Birdfeeder Intimidator

The bird feeder mentioned, in an earlier post, continues to be a source of satisfaction and entertainment. A casual count includes more than 20 different species of birds visiting the feeder or the surrounding area. In addition to the feeder itself, there is a nyjer (thistle) seed sock for finches, suet feeders for woodpeckers, and blocks of freeze-dried mealworms for birds not attracted to seeds. These are arranged in a general feeding area so that different birds can select their preferences without competing for feeding space. Yet, this “feeding area” is all clearly visible from the front porch, providing excellent views of all feathered visitors.

Each species has its own manner and attitude about feeding. Many birds such as sparrows, cardinals, grosbeaks are content to share the feeder with others. Others demand, or at least try to have sole access to the feeder.

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The White-Breasted Nuthatch

One of my favorite birds to watch is the white-breasted nuthatch. It is a small gray bird with a large head, sharp pointed beak, white “cheeks” and a black cape. It is unique in that it is one of the few (if not the only) bird that can walk up, down, or around a tree with equal ease, always head first. Movements are quick as it searches for food, usually insects, in the bark of a tree. They also feed on seeds and nuts and enjoy suet feeders too.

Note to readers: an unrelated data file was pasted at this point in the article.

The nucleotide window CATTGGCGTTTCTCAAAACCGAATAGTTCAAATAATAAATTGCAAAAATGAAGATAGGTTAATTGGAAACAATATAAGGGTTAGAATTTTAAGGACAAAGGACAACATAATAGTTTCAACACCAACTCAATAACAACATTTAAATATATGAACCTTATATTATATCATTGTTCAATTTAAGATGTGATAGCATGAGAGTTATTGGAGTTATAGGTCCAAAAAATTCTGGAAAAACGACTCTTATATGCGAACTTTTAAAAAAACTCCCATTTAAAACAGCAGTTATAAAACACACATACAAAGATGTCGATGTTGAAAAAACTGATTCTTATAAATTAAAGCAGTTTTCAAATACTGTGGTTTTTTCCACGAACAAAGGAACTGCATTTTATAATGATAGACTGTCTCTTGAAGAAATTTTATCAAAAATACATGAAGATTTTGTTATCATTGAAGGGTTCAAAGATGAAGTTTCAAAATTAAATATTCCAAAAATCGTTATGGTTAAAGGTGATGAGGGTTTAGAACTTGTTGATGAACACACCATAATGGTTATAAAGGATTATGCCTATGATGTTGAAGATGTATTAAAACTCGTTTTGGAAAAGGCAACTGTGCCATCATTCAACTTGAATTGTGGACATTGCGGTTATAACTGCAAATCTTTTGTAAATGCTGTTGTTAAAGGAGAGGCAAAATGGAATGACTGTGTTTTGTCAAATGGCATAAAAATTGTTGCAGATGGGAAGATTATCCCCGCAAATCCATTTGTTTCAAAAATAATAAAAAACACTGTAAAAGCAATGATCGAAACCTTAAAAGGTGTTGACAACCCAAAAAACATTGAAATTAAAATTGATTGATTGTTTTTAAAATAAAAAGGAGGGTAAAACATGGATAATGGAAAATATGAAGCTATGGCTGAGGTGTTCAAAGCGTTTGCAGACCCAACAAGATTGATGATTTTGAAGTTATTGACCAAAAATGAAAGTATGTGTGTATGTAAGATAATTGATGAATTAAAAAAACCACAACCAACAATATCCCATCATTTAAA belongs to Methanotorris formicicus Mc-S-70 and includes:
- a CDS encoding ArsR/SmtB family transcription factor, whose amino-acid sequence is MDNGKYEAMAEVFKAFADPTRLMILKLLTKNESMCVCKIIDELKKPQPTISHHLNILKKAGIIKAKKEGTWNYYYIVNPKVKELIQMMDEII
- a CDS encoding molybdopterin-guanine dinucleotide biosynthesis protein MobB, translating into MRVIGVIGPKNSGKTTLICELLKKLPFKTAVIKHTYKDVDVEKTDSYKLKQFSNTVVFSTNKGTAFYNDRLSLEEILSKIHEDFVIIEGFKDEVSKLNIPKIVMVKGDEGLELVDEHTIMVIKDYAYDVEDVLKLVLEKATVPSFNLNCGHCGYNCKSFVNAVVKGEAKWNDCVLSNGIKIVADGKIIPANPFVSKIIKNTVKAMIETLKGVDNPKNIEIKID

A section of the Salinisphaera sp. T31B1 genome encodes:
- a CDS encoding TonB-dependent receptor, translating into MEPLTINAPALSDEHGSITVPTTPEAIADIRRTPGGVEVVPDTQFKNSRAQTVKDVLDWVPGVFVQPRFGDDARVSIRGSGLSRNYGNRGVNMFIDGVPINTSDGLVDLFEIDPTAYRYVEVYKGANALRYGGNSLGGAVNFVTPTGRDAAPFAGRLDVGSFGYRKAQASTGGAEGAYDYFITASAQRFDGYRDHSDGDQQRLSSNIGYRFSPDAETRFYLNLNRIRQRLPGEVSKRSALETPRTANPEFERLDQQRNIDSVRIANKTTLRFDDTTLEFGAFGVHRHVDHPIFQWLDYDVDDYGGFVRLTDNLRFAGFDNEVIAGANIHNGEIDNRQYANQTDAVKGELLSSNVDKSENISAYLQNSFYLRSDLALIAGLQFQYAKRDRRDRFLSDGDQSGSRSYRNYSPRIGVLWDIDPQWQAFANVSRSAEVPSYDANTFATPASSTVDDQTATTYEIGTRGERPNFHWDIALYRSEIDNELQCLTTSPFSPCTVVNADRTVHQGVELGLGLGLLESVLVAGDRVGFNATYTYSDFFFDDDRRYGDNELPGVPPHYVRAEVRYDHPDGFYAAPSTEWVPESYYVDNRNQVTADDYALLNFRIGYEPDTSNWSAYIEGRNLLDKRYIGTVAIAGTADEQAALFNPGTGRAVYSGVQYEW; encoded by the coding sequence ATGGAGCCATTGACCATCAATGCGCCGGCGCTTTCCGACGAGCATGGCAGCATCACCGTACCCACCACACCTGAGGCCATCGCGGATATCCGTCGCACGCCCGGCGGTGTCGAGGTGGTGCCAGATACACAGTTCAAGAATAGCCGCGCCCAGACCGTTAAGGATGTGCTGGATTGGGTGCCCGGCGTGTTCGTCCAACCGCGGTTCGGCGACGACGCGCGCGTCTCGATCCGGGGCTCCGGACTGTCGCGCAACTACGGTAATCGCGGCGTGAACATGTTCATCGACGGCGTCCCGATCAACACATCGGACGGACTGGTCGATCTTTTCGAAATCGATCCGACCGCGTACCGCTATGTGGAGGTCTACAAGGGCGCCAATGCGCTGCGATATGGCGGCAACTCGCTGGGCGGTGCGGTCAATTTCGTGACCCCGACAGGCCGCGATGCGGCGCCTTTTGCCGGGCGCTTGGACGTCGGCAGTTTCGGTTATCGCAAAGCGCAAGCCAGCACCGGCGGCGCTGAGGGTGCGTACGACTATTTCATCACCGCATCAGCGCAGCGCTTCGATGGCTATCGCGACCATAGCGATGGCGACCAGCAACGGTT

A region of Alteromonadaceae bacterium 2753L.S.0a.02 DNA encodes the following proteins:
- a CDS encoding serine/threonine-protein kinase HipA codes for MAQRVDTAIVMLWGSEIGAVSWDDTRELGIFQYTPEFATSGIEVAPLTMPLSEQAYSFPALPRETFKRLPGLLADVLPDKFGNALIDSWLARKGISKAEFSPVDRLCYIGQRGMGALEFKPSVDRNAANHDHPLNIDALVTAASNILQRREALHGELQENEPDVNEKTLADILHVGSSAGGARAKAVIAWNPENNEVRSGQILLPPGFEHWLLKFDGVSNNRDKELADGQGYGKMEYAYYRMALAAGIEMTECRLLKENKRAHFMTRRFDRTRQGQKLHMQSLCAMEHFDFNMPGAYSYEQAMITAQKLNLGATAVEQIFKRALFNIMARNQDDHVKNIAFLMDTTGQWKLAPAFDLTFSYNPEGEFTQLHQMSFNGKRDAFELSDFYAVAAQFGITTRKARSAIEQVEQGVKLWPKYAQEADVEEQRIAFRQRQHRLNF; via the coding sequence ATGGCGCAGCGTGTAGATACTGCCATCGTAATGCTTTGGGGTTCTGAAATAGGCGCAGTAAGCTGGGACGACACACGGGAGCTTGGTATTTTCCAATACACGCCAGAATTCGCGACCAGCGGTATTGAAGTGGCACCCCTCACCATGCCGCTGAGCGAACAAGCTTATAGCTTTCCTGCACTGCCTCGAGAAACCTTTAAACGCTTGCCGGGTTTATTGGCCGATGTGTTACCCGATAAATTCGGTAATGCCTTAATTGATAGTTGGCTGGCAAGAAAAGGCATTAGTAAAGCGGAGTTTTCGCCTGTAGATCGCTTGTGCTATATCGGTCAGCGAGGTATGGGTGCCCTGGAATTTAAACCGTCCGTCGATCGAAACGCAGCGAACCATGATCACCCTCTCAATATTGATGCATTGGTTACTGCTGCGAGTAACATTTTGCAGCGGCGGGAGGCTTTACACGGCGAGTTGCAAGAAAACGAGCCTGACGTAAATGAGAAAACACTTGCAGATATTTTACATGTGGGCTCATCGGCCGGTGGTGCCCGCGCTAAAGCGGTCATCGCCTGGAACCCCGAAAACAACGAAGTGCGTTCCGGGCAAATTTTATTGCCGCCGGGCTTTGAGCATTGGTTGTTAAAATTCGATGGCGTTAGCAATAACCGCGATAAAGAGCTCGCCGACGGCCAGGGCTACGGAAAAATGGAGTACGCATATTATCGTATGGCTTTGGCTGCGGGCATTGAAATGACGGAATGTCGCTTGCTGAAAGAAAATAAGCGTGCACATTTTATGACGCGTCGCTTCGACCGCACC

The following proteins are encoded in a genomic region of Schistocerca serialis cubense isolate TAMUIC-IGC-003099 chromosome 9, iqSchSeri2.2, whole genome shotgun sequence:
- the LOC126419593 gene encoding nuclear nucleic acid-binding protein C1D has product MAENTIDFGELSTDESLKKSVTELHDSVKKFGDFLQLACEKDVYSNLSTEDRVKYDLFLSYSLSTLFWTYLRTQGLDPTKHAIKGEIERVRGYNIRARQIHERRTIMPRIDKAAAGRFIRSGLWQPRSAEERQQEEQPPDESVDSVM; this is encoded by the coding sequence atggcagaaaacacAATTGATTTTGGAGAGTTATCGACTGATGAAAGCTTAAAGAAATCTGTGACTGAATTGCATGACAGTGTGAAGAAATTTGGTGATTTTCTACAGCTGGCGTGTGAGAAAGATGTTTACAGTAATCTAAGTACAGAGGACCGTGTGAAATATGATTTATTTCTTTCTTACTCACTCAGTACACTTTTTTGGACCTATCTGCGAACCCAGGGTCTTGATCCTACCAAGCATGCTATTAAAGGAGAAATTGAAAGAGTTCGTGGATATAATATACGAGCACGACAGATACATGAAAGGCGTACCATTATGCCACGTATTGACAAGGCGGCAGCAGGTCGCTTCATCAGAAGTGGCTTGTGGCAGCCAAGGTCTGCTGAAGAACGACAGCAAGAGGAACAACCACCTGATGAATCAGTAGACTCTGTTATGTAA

The nuthatch that frequents our feeder seems to prefer to dine alone. He will often fly in so quickly that it startles other birds that fly away, at least long enough for the nuthatch to grab a morsel or two of food and fly off quickly.


The Nuthatch tries to intimidate a female Grosbeak, who is not impressed nor intimidated.

Not all birds react to the nuthatch’s arrival. In that case, the nuthatch will hop around on the top of the feeder, then walk down and around the sides trying coax stubborn birds away by spreading his wings in a threatening manner. At least one species, the rose-breasted grosbeak, is not at all intimidated by the nuthatch’s antics.

For comparison, the male Rose-Breasted Grosbeak is shown below.

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Male Rose-Breasted Grosbeak in a tree, waiting his turn at the feeder.

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